Harris (unknowingly) confesses that he is in Iraq because he grew up hearing the WS: "I always wondered what it would be like being there, after watching war movies growing up, arranging and rearranging guns ... taken off dead German soldiers.... I'd heard the heroic tales about my stepfather, a Marine dive-bomber pilot ... and studied war at Phillips Academy under a brilliant history teacher who loved Teddy Roosevelt." He wants a chance to tell the WS, just like Hemingway: "I know now that I had to be there, just to see for myself. If they could do it, if I could do it, chasing Hemingway."
No, I'm not buying this article's tired justification of the same old story. If only Harris could have taken a class with Miriam Cooke!
Geraldine Cleary Nichols '67
The students who expressed discomfiture with affirmative action ["Reaffirming Affirmative Action," September-October 2003] have sound instincts. The narrow Supreme Court majority that ruled in its favor in a University of Michigan case on grounds of "diversity" proves (again) that fuzzy thinking, expressed convolutedly, can seemingly justify almost anything. That even the Court's majority felt ambivalent about its decision is revealed by its preference for the Michigan Law School's murky approach to the undergraduate college's "too blatant," but transparent and uniformly applied, practice and Justice O'Connor's expressed belief that the practice should (and could) end after twenty-five years.
Old-style race segregation at universities, as elsewhere, was grounded in the prejudicial belief in an innate racial hierarchy. Diversity-based affirmative action assumes instead that racial differences form a basis for mutual "enrichment"; how so is not specified. Put differently, it assumes that, intra-racial differences notwithstanding, (unspecified) interracial differences overwhelm them; so a racial mixture (invariably) augments diversity. This, to me, is still racism, albeit of a less malign form. It is surely a far cry from the ideal of racial immateriality enunciated by Martin Luther King Jr. and other early civil-rights leaders. More fundamentally--and this applies to diversity by design generally--diversity-based affirmative action, by attaching value to an applicant's racial (i.e., group) identity, is deeply contrary to our democratic ideal of valuing each individual's uniqueness.
The diversity rationale for affirmative action has (largely?) replaced the original--and, to a degree, defensible--compensatory (for the disadvantage inflicted upon blacks by discrimination) rationale. The shift, I believe, reflects an attempt to assuage the public's increased sense of the policy's unfairness (because of reverse discrimination), combined with the current fashionableness of diversity. In any case, affirmative action fails to address the real challenge to racial inequality-- making quality primary and secondary education accessible to all.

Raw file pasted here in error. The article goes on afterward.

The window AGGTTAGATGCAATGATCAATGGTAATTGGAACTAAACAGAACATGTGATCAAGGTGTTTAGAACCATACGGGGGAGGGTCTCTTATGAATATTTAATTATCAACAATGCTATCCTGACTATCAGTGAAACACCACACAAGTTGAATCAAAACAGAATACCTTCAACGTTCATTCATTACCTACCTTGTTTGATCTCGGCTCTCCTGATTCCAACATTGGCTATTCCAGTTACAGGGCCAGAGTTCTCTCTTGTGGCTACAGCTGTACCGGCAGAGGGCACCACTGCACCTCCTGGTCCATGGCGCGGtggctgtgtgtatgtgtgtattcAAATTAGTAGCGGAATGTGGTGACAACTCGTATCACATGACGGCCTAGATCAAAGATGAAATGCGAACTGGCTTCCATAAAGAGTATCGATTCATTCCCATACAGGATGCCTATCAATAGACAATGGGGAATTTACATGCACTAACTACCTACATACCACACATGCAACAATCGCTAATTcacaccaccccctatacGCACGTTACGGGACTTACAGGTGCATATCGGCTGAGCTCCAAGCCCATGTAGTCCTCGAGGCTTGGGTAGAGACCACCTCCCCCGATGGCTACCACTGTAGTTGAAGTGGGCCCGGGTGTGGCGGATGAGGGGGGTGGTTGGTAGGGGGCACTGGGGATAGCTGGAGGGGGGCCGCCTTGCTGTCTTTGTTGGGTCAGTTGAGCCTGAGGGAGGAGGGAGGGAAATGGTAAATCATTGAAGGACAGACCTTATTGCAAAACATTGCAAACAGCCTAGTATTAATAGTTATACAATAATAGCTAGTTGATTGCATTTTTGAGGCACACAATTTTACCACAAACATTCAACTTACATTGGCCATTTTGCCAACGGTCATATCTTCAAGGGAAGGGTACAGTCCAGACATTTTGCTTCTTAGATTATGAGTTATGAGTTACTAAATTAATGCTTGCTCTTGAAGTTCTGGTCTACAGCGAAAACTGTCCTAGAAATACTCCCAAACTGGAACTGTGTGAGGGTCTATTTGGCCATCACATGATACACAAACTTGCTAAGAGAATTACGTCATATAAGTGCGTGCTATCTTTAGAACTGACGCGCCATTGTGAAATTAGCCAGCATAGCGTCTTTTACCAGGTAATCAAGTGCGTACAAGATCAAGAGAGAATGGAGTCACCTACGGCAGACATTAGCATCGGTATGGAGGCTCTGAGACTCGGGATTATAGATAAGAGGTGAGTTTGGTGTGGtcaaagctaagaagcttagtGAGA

Albert Hirsch Ph.D. '61
Lessons in Christianity
Recently I have been helping to found a church in Ghana, and was surprised at how little my alma mater, whose foundation is the Methodist ministry, knows about Christianity, as illustrated in the most recent issue.
The ad for Duke Chapel on page 3 says nothing about God or Jesus but talks about students' "personal journeys of faith." Anybody who knows Christianity knows that Christian faith is not just personal---it is shared by all believers everywhere, openly reinforced with praise and fellowship from friends, and involves bonding with the Holy Spirit.
I would consider changing the name of the Divinity School to the School of Self-Affirmation, as it seems that current professors such as Mary McClintock Fulkerson espouse very few Christian principles, but rather advocate changing the religion over time to suit the desires of man. "Just as understandings of sexuality have changed over time, so, too, has the Christian Church," according to page 13. Professors Fulkerson and [Kathy] Rudy, please take note that people and society change over time, but the Word of God and the basic principles it lays forward do not. And that is what a divinity school should be teaching.
It was not until page 27 that I could find any Christian authenticity--a mention of the student body in 1955 that challenged the societal norm and declared segregation wrong in the name of Christianity. Hallelujah! It should be noted that it is those same students whose advice the university is now ignoring: The stream of letters from pre-1960 alumni who feel dejected by the institution they helped define is heartbreaking. This, while allowing current students such as Nikki Jusu, who came to Duke because it "offered me the most money," to contribute to the agenda of the university, is a travesty.
When will we learn to listen to our elders, especially those who have proven their moral and societal leadership over and over again? Thank you to the brave and early alumni of Duke University, of whom my father was one (Class of 1945).
I'm afraid that it's time for me to decrease my donations to Duke University and start donating to Duke's Campus Crusade for Christ so that the university re-learns what Christian principles are truly about.
Greg Holcombe '93